Til bevillingsoversigt

The polychromy of Greek and Roman sculpture

Field Trips / Research Stays


The monograph in progress is based on research conducted within the framework of the 'Tracking Colour Project' at the Ny Carlsberg Glyptotek, Copenhagen. Traces of original colours preserved on Greek and Roman sculptures in the collections of the Glyptotek were investigated by a research team, applying a spectrum of interdisciplinary methodologies. The monograph will view the results obtained on the wider background of the present state of knowledge of the use of colour in ancient sculpture. The latest publication on the subject appeared in 1960.


The polychromy of Greek and Roman sculpture became of scholarly interest from the later 18th century onwards. But only in the 1980s was a completely new chapter opened, to a decisive degree determined by the rise of interdisciplinary methodologies uniting humanities and natural sciences.From around 2000, polychromy research entered its present, formative phase, involving increasing international collaboration. The field is characterized by a fortunate combination of strong public interest and increasing scholarly activity.To sustain the present momentum of research, an up-to-date monograph on the subject is needed.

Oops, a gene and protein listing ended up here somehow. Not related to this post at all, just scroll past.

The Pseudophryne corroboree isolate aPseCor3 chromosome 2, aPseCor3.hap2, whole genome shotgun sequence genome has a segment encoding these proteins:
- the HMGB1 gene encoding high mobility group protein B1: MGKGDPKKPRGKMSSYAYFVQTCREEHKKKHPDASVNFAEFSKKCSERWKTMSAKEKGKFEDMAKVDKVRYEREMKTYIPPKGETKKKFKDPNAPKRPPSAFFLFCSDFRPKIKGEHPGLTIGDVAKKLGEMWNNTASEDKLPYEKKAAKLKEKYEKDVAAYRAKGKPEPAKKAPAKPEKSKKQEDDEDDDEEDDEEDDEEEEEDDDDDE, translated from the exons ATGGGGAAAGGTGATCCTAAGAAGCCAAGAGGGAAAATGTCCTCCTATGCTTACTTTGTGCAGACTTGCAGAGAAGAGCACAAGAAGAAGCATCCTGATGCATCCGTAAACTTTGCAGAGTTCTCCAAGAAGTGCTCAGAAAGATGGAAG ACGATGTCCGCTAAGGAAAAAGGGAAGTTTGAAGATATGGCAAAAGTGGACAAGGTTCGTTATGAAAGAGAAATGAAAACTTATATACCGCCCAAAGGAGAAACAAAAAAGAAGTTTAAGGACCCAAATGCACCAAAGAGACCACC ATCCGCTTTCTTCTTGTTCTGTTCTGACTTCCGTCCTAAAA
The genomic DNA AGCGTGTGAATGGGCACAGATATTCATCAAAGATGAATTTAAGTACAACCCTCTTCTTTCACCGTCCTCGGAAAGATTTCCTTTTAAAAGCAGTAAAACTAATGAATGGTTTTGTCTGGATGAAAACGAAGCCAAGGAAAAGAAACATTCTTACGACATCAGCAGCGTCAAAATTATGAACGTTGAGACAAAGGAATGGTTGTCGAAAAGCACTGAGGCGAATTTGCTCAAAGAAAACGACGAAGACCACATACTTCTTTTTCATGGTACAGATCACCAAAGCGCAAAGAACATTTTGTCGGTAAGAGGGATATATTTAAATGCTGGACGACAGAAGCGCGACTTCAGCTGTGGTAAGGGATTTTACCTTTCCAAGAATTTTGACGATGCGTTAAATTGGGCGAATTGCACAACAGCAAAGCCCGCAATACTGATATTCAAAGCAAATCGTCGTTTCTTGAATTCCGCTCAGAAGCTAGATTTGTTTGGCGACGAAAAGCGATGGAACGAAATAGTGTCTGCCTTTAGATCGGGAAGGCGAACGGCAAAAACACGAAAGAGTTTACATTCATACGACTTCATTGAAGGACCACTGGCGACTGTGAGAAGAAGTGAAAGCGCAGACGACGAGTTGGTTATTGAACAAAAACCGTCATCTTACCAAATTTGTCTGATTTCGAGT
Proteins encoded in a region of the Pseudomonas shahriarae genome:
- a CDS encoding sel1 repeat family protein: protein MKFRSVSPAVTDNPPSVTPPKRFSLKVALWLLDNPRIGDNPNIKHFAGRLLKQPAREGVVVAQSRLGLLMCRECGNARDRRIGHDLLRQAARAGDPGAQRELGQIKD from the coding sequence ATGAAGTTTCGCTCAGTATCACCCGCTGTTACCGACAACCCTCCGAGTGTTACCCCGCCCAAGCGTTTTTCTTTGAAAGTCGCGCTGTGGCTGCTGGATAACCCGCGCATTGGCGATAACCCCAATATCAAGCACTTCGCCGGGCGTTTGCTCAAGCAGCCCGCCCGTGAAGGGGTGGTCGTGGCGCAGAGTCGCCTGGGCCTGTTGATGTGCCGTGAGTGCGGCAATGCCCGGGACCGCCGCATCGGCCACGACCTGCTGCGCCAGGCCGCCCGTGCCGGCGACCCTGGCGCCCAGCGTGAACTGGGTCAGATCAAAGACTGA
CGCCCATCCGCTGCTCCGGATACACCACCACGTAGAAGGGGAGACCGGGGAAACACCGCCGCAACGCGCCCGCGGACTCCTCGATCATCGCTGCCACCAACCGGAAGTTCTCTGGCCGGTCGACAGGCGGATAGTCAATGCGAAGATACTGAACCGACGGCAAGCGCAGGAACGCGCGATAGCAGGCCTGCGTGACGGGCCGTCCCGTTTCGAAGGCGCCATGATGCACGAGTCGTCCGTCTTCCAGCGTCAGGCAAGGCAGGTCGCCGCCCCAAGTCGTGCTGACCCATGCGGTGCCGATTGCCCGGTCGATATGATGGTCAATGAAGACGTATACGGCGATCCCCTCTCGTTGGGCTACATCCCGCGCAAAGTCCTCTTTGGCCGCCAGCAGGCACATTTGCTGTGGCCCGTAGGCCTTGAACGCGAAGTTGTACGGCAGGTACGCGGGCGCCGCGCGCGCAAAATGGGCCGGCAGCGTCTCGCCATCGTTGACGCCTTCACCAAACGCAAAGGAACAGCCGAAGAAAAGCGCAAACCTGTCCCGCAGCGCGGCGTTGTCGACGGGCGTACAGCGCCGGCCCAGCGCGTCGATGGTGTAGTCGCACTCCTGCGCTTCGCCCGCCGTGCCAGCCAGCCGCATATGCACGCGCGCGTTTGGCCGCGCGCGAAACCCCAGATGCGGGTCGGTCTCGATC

I will be working in relevant archaeological research libraries in Copenhagen, Rome and Berlin.


As a museum scholar affiliated with collections of Classical sculpture, I see it as my primary Social Scientific Responsibility to contribute to the long term immaterial enrichment of society through museum media.More spefically relevant to the SSR aspect of my project is the fact that the entry of colour brings about a dramatic immediacy in the cognitive impact of ancient sculpture on a present day viewer. The feeling of basic irrelevance induced by a perceived deep chronological divide is replaced by the interaction born of a confrontation in the Now.This promotes an involvement with the past and invites reflection on the values inherited from Antiquity. A common understanding of our position in time and space is a prerequisite for united action when faced with the Grand Challenges.